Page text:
A 32-year-old male was evaluated in the emergency department for worsening asthenia, dizziness, headache and photophobia for the past five days. Physical examination revealed purple and brown lesions in the inner thigh and penis, suggestive of cutaneous Kaposi's sarcoma (KS). His past medical history was remarkable for acquired immunodeficiency syndrome (AIDS) diagnosed five years before with erratic follow-up in outpatient clinic. He was hospitalized three months before due to disseminated cryptococcosis complicated with meningitis, disseminated tuberculosis with intestinal and pulmonary involvement, cytomegalovirus disseminated infection and neurosyphilis. After discharge, he started highly active antiretroviral therapy (HAART), however the patient referred that he was complying with anti-tuberculostatic drugs but he was not taking HAART nor prophylactic antibiotics/antifungals.
He was admitted for recurrent cryptococcal meningitis and started amphotericin B and flucytosine. To evaluate the extension of KS, an upper endoscopy was performed and revealed two reddish, round and elevated lesions in the body of stomach (Fig. 1), suggestive of KS lesions. The histological exam showed a spindle-cell proliferation in the submucosa (Fig. 2), highlighted with immunochemistry for CD31 and multiple cells positive for human herpesvirus 8 (HHV8), confirming the diagnosis (Fig. 3). The skin lesions size decreased with HAART, precluding the necessity of systemic chemotherapy. After nearly one month of intense therapy for infectious complications, the patient status improved and he was discharged.
KS is a vascular tumor associated with HHV8 infection and, while rare in immunocompetent host, it is the most common neoplasm among HIV-infected patients.1–3
Visceral disease is uncommon and, most commonly, the lung and gastrointestinal (GI) tract are involved.2,3
Most patients with GI involvement are asymptomatic, but may present with non-specific symptoms such as weight loss, diarrhea and abdominal pain.4 In some cases, it may lead to hemorrhage, abdominal pain, gastric outlet obstruction or intussusception.1 GI-KS is endoscopically evident by appearance which ranges from a red maculopapular lesion to a darker, nodular or polypoid lesion.5 In more severe disease, patients may present with a volcanolike mass with a central umbilication or ulceration which can bleed on contact.5
The diagnosis is usually based on the characteristic appearance of cutaneous or mucosal lesions, and confirmatory testing with histopathology and immunohistochemistry.2,5 On histopathology, KS is characterized as spindle cell proliferation that forms irregular vascular channels in the submucosal layer.5 To make a diagnosis of KS, the presence of HHV8 is necessary and immunohistochemical testing is recommended for all specimens with spindle cell morphology.2,5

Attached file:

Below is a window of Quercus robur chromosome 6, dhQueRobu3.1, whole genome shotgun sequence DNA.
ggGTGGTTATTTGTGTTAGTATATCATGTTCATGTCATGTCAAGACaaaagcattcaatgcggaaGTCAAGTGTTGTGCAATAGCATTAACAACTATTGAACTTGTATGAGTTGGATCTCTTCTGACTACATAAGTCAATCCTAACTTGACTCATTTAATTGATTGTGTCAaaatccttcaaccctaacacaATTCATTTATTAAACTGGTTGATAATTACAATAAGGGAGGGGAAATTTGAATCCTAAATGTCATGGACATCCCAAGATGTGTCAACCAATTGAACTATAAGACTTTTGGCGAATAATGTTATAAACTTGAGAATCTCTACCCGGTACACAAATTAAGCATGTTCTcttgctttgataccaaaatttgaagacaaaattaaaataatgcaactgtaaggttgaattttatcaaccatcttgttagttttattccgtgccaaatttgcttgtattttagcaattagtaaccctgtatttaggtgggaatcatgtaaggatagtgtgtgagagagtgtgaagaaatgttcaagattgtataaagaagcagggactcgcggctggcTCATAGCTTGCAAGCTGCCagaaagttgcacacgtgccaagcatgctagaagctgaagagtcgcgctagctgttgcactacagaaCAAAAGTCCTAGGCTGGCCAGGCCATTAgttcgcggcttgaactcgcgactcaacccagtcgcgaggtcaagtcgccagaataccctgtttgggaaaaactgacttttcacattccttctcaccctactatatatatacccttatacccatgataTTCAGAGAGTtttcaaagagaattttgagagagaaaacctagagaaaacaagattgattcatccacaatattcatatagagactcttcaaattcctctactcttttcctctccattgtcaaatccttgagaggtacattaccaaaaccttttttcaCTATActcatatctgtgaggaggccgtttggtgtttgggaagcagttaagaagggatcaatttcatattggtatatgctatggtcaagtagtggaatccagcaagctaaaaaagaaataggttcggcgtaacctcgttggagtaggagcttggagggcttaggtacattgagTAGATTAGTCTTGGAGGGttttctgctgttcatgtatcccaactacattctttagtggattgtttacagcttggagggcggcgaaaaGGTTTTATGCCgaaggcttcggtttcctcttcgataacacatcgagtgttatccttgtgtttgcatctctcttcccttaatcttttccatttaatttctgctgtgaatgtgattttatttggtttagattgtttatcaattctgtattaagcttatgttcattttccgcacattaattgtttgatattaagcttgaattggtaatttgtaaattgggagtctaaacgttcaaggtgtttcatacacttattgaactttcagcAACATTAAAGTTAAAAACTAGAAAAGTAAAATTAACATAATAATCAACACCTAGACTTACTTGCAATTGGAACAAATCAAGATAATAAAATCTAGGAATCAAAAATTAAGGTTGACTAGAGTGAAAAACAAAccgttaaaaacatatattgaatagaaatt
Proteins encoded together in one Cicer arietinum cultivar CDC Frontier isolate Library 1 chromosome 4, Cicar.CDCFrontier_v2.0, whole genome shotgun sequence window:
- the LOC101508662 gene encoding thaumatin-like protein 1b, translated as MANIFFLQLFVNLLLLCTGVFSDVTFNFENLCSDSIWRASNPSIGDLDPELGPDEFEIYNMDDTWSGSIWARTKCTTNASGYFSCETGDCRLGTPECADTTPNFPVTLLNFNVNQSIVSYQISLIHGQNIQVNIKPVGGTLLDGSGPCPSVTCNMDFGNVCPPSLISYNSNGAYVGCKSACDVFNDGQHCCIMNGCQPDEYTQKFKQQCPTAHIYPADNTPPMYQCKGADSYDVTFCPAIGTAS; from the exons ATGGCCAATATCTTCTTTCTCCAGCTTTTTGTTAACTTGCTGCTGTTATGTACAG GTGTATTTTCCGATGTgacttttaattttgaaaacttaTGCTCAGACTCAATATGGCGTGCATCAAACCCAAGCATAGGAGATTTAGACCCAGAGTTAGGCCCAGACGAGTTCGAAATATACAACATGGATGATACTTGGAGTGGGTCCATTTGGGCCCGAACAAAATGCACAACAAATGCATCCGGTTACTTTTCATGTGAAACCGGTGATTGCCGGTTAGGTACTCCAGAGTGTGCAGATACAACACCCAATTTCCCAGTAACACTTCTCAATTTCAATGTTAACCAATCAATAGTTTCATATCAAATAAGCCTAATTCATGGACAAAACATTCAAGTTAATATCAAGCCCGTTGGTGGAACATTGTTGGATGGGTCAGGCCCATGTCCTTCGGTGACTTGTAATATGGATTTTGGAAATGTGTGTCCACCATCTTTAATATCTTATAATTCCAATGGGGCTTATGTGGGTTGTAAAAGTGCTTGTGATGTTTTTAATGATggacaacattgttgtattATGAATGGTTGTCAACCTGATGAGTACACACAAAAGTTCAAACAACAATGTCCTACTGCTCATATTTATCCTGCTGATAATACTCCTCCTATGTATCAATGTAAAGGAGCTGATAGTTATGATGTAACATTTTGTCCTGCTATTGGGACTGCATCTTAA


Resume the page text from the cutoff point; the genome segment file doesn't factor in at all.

KS usually responds to HAART, nevertheless, administration of systemic cytotoxic chemotherapy is warranted in patients with advanced, symptomatic or rapidly progressive disease.2,4
Endoscopic evaluation is required in AIDS patients that present with GI symptoms.2 However, in patients that are asymptomatic, the benefit of endoscopy remain a topic of debate. Nevertheless, early endoscopic evaluation allows a proper KS staging and selection of the appropriate therapeutic options, preventing complications associated with progression of the disease.Ethical disclosuresProtection of human and animal subjects
The authors declare that no experiments were performed on humans or animals for this study.Confidentiality of data
The authors declare that they have followed the protocols of their work center on the publication of patient data.Right to privacy and informed consent
The authors have obtained the written informed consent of the patients or subjects mentioned in the article. The corresponding author is in possession of this document.Conflicts of interest
The authors have no conflicts of interest to declare.
The authors wish to thank Dr. Margarida Marques and Dr. João Magalhães from the Gastroenterology and Pathology departments, for the support in their work.